We are born immaculate. We learn from those around us how to view ourselves & others, and what they tell us becomes what we tell ourselves.
Chances are, if you have a body, you’ve been judged for it starting at a young age. Being told the body you’re living in is too much or not enough can warp your reality, and these messages become the new truth for a lot of kids.
A study done in 2016 by the Professional Association for Childcare and Early Years (PACEY) found that almost ¼ of childcare professionals saw body issues in children aged 3-5 years old. To put that in perspective, age three is when most kids are fully potty trained.
There are a few ways we can help our (and others’) children establish good relationships with their bodies. The way you talk about your body will influence the kids who hear it. They look at adults to learn how to behave and think, so negative attitudes towards your own body, chatter about diets or judging others’ appearance will have an impact on little humans.
Along with the way we speak around them, we should be mindful of how we speak TO them about body image. Some topics seem tough to break down for a toddler, but we can all work with these simple messages:
All food is ok
- All food gives our body fuel, there is no such thing as bad food.
- Our bodies tell us when we’re hungry or thirsty, and we should trust them.
- When we crave a certain food, we listen to our bodies and eat without guilt.
- We stop eating when our bodies tell us we’re full, not when the plate is clean or when someone else says we are done eating.
All bodies are good bodies
- People’s bodies are different from yours and that is interesting.
- How we look doesn’t matter as much as who we are.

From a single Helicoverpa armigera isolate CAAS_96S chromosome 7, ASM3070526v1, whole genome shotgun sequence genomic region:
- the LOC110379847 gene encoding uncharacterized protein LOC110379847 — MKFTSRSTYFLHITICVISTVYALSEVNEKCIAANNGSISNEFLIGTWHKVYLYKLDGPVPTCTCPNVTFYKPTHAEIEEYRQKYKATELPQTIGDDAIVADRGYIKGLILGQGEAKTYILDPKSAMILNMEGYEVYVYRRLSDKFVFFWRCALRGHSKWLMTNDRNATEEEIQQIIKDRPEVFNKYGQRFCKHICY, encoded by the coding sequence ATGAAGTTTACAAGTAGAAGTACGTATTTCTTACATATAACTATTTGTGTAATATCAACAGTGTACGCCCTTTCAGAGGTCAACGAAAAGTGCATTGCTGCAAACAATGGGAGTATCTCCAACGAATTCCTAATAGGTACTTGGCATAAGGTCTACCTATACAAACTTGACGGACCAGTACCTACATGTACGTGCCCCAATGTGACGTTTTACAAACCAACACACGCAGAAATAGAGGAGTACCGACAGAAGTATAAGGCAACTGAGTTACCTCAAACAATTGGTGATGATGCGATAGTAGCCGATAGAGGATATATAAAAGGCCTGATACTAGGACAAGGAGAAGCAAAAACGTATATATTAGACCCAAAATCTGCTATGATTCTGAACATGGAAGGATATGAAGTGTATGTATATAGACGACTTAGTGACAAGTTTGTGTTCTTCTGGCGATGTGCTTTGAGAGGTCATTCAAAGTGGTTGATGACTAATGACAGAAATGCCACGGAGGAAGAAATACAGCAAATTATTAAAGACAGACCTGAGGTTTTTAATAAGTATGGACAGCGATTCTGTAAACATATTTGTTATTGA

- Even unhealthy bodies are good bodies, because being unhealthy is not bad. Sometimes kids are born unhealthy, but they are still good kids in good bodies.
No one should feel ashamed of how they look
- Some people think one kind of body shape and size is better than another, but we know that isn’t true because all bodies are good regardless of shape or size.
- Movies and the internet don’t show all the different bodies people have.
- Some people don’t like parts of their bodies. That doesn’t mean those parts are bad, they just didn’t learn to like them yet.
This is just an overview to help you get started. There are a lot of resources out there that help curb the negative impact that body shaming, diet culture and beauty standards has on kids’ self-confidence.
My good friend Julia (@fitfatandallthat) has made it her mission to cultivate a culture of body acceptance in children, and to help adults integrate that into their interactions with kids. Like me, she’s had her own struggle with ED since puberty.
Her program, Confident Kid Collective, is a 4-lesson course touching on essential topics such as core values, navigating big emotions and body changes, body image, healthy and happy bodies.
Her website reads: “My passion is helping children learn how to navigate big emotions, have grace and compassion for themselves, and understand that healthy bodies come in all different shapes and sizes.”